Madonna has described her latest album (her 14th) as follows: “Confessions On A Dancefloor is all about having a good time straight through and nonstop.” For all its hype, Confessions isn’t that much fun; it gets a little self-help preachy and slightly boring. Musically, it aspires to be similar to 1992’s Erotica or even 1998’s Ray Of Light. A dance album from Madonna is nothing new, really. But what’s missing is the edge – that lapsed Catholic bite.
At her best, Madge defied the norm. She pushed buttons, confronting sexual taboos with a splash of Catholic guilt to play off of. She was a business savvy rebel. The death of her beloved mother and her Catholic issues were the catalysts that gave the beats an aggressive spirit. We’ve always enjoyed the throbbing synths and her joyful dance moves (a dazzling mash of Martha Graham cum Gypsy Rose Lee cum gay boy). She has a brilliant and sometimes absurd way with words. “Bette Davis/ We love you,” is a perfect example.
Now at the age of 47, she is a mother, wife and Kabbalist. She doesn’t watch TV or read magazines. She has a sort of mystic Frida Kahlo thing going on. She’s comfortable in her skin and has embraced her newfound faith (but not the outside world, it seems). Her new music suffers for it.
Of course, the lead track and first single, “Hung Up” throws everything I’ve just said out the window. It’s a stunning piece of dance pop. Not very original but the ABBA sample (from “Gimme, Gimme, Gimme/ A Man After Midnight”) and the “Time goes by so slowly” chant amusingly accompanied by fast trippy throbbing beats are impossible to get out of your head. She manages to bring to the fore her message of self-empowerment within the framework a girl group staple, a teenager waiting by the phone.
Like all the best disco tunes, it’s the epiphany, the “I Will Survive” determination that gets you on the dancefloor and keeps you there, reeling to the beats till sweat melds skin to cloth. Undeniably, the song is one of her best.
The album, however, is not really an American ’70s disco homage. It’s more early ’80s Euro-disco. No one plays with those sounds better than her coproducer Stuart Price (Les Rythmes Digitales). He echoes the sounds of the genre and keeps things enjoyable enough (with help on a few tracks from producers Mirwais Ahmadzai, Bloodshy And Avant, Anders Bagge and Peer Astrom).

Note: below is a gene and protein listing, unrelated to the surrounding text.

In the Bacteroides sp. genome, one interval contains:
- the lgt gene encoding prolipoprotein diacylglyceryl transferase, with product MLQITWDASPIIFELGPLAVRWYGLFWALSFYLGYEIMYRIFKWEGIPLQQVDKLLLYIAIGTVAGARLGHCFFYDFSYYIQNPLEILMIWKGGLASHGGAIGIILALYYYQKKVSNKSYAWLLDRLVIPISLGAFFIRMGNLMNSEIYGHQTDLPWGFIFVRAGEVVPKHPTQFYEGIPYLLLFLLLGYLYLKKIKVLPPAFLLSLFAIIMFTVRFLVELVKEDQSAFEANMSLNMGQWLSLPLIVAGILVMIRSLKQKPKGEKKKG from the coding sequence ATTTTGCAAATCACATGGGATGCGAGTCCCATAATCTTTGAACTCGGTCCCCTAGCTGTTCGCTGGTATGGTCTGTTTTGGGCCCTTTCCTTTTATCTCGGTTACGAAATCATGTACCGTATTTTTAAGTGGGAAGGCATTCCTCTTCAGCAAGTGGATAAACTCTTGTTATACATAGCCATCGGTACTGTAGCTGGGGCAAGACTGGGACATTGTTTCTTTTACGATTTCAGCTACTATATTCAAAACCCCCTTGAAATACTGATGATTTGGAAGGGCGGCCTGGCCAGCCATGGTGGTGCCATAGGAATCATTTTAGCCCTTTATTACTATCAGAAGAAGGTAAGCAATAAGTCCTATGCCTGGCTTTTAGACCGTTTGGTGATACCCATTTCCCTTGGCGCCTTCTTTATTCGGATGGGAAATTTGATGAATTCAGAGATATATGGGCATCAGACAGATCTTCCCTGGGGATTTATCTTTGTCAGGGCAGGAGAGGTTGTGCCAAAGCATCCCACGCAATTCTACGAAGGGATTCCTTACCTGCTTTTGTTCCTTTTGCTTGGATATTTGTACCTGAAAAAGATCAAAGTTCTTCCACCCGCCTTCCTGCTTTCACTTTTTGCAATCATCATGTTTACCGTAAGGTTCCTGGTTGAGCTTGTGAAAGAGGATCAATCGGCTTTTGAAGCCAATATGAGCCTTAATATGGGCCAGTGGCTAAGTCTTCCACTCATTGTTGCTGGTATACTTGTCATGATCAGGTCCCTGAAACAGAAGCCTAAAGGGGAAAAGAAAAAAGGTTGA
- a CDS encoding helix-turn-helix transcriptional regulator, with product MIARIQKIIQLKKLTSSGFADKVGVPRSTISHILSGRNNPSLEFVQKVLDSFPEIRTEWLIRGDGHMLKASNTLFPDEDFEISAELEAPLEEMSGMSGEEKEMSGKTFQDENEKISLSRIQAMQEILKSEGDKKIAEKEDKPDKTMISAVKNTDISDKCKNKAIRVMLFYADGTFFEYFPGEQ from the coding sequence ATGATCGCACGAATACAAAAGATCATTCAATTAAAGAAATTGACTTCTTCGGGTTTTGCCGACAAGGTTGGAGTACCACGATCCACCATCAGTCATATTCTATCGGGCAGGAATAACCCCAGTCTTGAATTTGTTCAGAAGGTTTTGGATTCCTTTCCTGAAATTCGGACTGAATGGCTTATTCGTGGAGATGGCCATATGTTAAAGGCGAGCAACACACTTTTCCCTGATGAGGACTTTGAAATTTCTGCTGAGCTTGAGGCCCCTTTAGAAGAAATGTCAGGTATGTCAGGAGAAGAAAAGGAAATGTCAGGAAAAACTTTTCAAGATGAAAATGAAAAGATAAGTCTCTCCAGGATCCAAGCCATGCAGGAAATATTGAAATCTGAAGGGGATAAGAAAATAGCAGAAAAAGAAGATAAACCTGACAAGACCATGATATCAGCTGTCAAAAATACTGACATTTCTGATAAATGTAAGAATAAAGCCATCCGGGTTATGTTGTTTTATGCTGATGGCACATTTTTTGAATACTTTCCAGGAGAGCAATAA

The album works best on the first five tracks. “Sorry” is fun with the multiple language intro, the punchy thumping beats and sneaky guitar sample. Lyricallyit’s simple and the emotions are easily relatable. “I don’t want to hear/I don’t want to know,” Madge declares, “Please don’t say you’re sorry/I’ve heard it all before/And I can take care of myself.”
“Future Lovers,” with its Giorgio Moroder “I Feel Love” pounding rhythm has some life to it, just barely. She starts to pull out the new age/all-knowing philosophy. The lyrics and her whispery spoken word practically kill the song dead. Usually keeping it relationship-driven in the world of disco is a sure thing.
I actually quite enjoy the silliness that is “I Love New York.” Sure, the lyrics suck. “New York is not for little pussies who scream,” is very dumb, stupid dumb. But it has a madcap flair with the electro static, guitar squeals and the intro drum roll loop.
After “I Love New York,” the album loses my interest altogether. Her voice is so soft and serious, boring. “Jump” is a great example of what’s wrong with the album. She should be much more dramatic vocally, like on “Express Yourself.” If you’re singing “Are you ready to jump?/Get ready to jump,” to people on the dancefloor, then you better take it to Donna Summer heights. There’s just no spark. It’s too meditative to be disco.
The album as a whole just doesn’t kick ass, not even close. Madonna plus disco should have been a no-brainer treat. But it’s not inventive enough. 2000’s Music had a much more brilliant synergy of eclectic spunk and intelligent thoughts. That’s a dance album. On Confessions On A Dancefloor, Madonna is a little black cloud in a hot pink Danskin. And no, that’s not a good thing. Mamma, don’t preach.
GO SEE: The ultra amazing blues singer Bettye LaVette (in support of her killer new release, I’ve Got My Own Hell To Raise) will be burning down the house on Mon, Nov 28 at 8pm at Lee’s Palace. So it’s Jill Sobule, Sandra Bernhard and Cyndi Lauper, together on Tue, Dec 6 at 8pm at Massey Hall? That’s so gay!